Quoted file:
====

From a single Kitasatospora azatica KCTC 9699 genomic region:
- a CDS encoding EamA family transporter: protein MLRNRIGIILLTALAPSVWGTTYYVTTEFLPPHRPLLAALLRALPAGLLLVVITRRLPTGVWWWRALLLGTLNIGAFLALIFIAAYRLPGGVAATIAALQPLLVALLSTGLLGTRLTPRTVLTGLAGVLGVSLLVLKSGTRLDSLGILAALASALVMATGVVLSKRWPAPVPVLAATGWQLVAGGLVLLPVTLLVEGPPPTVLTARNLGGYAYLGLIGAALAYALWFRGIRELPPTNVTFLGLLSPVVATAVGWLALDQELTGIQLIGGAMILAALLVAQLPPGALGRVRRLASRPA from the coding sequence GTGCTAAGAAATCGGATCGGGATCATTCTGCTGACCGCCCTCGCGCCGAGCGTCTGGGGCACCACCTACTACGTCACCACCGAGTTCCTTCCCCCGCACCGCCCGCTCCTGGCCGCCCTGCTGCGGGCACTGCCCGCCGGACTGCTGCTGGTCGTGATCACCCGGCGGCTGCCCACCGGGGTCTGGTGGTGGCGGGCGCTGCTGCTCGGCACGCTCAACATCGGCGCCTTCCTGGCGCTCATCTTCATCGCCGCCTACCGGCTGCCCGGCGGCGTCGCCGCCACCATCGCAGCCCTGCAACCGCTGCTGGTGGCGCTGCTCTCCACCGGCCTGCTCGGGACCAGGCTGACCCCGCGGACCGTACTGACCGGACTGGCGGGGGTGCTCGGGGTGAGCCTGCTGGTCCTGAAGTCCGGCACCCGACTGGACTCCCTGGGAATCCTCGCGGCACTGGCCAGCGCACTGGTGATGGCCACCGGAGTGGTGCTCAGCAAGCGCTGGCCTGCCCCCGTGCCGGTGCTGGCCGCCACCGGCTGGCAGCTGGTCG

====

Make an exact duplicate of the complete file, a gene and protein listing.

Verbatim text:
From a single Kitasatospora azatica KCTC 9699 genomic region:
- a CDS encoding EamA family transporter: protein MLRNRIGIILLTALAPSVWGTTYYVTTEFLPPHRPLLAALLRALPAGLLLVVITRRLPTGVWWWRALLLGTLNIGAFLALIFIAAYRLPGGVAATIAALQPLLVALLSTGLLGTRLTPRTVLTGLAGVLGVSLLVLKSGTRLDSLGILAALASALVMATGVVLSKRWPAPVPVLAATGWQLVAGGLVLLPVTLLVEGPPPTVLTARNLGGYAYLGLIGAALAYALWFRGIRELPPTNVTFLGLLSPVVATAVGWLALDQELTGIQLIGGAMILAALLVAQLPPGALGRVRRLASRPA from the coding sequence GTGCTAAGAAATCGGATCGGGATCATTCTGCTGACCGCCCTCGCGCCGAGCGTCTGGGGCACCACCTACTACGTCACCACCGAGTTCCTTCCCCCGCACCGCCCGCTCCTGGCCGCCCTGCTGCGGGCACTGCCCGCCGGACTGCTGCTGGTCGTGATCACCCGGCGGCTGCCCACCGGGGTCTGGTGGTGGCGGGCGCTGCTGCTCGGCACGCTCAACATCGGCGCCTTCCTGGCGCTCATCTTCATCGCCGCCTACCGGCTGCCCGGCGGCGTCGCCGCCACCATCGCAGCCCTGCAACCGCTGCTGGTGGCGCTGCTCTCCACCGGCCTGCTCGGGACCAGGCTGACCCCGCGGACCGTACTGACCGGACTGGCGGGGGTGCTCGGGGTGAGCCTGCTGGTCCTGAAGTCCGGCACCCGACTGGACTCCCTGGGAATCCTCGCGGCACTGGCCAGCGCACTGGTGATGGCCACCGGAGTGGTGCTCAGCAAGCGCTGGCCTGCCCCCGTGCCGGTGCTGGCCGCCACCGGCTGGCAGCTGGTCG